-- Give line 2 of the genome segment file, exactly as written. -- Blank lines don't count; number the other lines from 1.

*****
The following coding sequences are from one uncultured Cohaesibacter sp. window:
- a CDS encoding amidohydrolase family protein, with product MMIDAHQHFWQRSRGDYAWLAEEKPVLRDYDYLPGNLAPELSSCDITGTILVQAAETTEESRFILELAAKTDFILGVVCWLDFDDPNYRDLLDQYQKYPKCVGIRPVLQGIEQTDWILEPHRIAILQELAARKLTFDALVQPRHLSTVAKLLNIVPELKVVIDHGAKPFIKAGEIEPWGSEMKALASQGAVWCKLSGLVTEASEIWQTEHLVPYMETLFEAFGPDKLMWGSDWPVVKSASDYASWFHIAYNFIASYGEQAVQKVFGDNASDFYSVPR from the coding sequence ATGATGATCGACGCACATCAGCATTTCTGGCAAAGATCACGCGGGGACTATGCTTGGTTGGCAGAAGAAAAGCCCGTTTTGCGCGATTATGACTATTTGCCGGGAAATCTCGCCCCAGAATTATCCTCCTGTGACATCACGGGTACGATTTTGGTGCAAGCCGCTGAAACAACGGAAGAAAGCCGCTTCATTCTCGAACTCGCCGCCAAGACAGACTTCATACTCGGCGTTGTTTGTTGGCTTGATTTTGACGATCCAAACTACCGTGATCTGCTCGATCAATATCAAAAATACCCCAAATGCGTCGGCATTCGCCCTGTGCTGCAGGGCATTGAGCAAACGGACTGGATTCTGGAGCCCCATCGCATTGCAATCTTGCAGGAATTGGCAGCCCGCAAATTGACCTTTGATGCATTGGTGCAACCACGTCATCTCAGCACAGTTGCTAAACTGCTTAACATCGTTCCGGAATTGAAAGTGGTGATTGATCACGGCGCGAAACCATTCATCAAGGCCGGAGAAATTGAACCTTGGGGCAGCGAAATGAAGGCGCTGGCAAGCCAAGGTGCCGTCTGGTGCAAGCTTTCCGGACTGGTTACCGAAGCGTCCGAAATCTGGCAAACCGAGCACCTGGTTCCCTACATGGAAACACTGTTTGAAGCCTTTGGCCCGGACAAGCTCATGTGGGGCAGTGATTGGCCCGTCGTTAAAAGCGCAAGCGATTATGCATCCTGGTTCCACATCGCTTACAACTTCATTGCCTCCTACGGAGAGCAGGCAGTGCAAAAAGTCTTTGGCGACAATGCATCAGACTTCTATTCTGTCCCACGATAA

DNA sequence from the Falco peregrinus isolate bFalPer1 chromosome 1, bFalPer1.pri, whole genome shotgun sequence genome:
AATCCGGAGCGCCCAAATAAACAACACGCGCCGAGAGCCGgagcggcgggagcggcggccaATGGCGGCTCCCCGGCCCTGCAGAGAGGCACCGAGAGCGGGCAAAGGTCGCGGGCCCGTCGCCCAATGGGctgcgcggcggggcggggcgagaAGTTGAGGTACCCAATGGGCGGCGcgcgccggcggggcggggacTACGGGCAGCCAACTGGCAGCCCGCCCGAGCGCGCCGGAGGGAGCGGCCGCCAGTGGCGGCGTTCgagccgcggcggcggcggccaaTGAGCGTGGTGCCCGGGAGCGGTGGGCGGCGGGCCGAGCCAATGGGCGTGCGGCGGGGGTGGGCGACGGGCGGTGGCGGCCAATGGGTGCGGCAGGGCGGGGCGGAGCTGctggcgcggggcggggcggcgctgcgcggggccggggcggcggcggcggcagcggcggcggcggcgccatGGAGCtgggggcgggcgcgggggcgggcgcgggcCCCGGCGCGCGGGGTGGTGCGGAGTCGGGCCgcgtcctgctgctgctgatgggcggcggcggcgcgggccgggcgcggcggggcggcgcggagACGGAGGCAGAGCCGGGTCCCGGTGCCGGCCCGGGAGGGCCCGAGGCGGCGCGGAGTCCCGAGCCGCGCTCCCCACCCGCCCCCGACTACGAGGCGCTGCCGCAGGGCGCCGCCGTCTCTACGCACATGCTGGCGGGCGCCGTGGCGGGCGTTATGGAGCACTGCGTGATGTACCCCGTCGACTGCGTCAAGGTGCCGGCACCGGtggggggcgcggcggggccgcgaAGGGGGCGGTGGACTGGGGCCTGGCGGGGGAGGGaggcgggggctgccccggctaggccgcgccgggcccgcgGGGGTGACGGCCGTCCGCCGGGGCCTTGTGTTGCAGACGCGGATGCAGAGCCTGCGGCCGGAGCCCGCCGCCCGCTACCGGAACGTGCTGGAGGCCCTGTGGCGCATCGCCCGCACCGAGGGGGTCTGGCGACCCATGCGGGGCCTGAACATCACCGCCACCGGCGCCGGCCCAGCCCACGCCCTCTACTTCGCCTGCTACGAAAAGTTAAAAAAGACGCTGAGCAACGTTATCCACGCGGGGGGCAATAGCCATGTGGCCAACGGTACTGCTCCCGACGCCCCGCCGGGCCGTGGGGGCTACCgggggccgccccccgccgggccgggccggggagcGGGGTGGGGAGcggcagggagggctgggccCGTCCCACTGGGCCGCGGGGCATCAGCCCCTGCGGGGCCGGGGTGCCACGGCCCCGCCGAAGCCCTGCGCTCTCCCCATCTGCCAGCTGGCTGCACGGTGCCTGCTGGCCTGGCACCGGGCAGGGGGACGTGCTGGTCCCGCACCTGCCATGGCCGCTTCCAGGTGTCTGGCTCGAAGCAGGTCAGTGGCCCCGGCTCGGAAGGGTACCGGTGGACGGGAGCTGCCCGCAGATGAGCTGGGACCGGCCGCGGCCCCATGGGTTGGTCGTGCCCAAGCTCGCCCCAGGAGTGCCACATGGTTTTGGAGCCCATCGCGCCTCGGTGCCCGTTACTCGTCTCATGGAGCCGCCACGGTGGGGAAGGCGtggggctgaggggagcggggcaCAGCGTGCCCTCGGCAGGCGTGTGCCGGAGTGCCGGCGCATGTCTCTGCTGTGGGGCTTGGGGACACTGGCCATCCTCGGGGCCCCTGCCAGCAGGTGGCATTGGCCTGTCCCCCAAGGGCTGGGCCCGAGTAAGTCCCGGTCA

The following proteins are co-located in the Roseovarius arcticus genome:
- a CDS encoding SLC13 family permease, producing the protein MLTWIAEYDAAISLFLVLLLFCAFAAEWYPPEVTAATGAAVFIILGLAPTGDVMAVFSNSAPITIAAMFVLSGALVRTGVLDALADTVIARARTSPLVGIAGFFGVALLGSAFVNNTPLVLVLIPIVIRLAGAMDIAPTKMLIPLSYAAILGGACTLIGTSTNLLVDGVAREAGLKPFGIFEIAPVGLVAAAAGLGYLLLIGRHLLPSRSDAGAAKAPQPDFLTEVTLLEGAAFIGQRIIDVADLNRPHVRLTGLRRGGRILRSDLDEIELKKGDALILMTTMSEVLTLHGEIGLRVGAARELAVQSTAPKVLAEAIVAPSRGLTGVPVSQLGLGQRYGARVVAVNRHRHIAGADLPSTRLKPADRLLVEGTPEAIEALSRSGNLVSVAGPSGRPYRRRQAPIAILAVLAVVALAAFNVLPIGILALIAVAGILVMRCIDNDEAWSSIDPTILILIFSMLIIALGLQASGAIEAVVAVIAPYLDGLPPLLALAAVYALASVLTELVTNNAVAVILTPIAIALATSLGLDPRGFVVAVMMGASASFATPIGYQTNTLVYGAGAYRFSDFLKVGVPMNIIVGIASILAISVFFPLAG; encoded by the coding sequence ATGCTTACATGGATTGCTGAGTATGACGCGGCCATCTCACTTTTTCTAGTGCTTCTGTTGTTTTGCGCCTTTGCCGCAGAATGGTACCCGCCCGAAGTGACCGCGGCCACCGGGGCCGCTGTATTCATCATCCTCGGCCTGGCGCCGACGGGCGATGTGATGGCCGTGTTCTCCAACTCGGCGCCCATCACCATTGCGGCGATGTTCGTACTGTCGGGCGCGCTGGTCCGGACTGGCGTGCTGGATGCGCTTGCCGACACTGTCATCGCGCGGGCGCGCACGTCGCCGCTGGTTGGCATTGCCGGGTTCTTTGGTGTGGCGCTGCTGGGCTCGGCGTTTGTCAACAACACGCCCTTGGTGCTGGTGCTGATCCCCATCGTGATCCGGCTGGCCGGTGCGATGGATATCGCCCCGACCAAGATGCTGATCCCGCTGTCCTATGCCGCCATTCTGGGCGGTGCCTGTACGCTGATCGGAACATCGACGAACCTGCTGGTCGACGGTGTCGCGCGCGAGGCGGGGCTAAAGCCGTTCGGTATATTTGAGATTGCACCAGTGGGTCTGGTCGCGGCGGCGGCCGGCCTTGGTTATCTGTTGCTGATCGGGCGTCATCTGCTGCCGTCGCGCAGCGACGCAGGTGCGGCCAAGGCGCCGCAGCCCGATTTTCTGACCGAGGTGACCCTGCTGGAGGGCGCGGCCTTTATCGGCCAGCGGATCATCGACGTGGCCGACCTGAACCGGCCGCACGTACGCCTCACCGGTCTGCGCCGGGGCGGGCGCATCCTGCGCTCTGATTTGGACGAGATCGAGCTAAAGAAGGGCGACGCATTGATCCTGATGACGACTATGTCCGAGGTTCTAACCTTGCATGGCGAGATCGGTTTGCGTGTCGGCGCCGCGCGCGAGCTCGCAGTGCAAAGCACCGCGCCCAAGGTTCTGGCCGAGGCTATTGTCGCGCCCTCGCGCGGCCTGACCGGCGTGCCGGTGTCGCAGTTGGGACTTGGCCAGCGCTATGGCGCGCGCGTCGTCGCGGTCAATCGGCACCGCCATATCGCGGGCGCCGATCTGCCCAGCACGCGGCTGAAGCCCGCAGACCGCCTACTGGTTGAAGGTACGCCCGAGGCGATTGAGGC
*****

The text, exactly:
- a CDS encoding amidohydrolase family protein, with product MMIDAHQHFWQRSRGDYAWLAEEKPVLRDYDYLPGNLAPELSSCDITGTILVQAAETTEESRFILELAAKTDFILGVVCWLDFDDPNYRDLLDQYQKYPKCVGIRPVLQGIEQTDWILEPHRIAILQELAARKLTFDALVQPRHLSTVAKLLNIVPELKVVIDHGAKPFIKAGEIEPWGSEMKALASQGAVWCKLSGLVTEASEIWQTEHLVPYMETLFEAFGPDKLMWGSDWPVVKSASDYASWFHIAYNFIASYGEQAVQKVFGDNASDFYSVPR from the coding sequence ATGATGATCGACGCACATCAGCATTTCTGGCAAAGATCACGCGGGGACTATGCTTGGTTGGCAGAAGAAAAGCCCGTTTTGCGCGATTATGACTATTTGCCGGGAAATCTCGCCCCAGAATTATCCTCCTGTGACATCACGGGTACGATTTTGGTGCAAGCCGCTGAAACAACGGAAGAAAGCCGCTTCATTCTCGAACTCGCCGCCAAGACAGACTTCATACTCGGCGTTGTTTGTTGGCTTGATTTTGACGATCCAAACTACCGTGATCTGCTCGATCAATATCAAAAATACCCCAAATGCGTCGGCATTCGCCCTGTGCTGCAGGGCATTGAGCAAACGGACTGGATTCTGGAGCCCCATCGCATTGCAATCTTGCAGGAATTGGCAGCCCGCAAATTGACCTTTGATGCATTGGTGCAACCACGTCATCTCAGCACAGTTGCTAAACTGCTTAACATCGTTCCGGAATTGAAAGTGGTGATTGATCACGGCGCGAAACCATTCATCAAGGCCGGAGAAATTGAACCTTGGGGCAGCGAAATGAAGGCGCTGGCAAGCCAAGGTGCCGTCTGGTGCAAGCTTTCCGGACTGGTTACCGAAGCGTCCGAAATCTGGCAAACCGAGCACCTGGTTCCCTACATGGAAACACTGTTTGAAGCCTTTGGCCCGGACAAGCTCATGTGGGGCAGTGATTGGCCCGTCGTTAAAAGCGCAAGCGATTATGCATCCTGGTTCCACATCGCTTACAACTTCATTGCCTCCTACGGAGAGCAGGCAGTGCAAAAAGTCTTTGGCGACAATGCATCAGACTTCTATTCTGTCCCACGATAA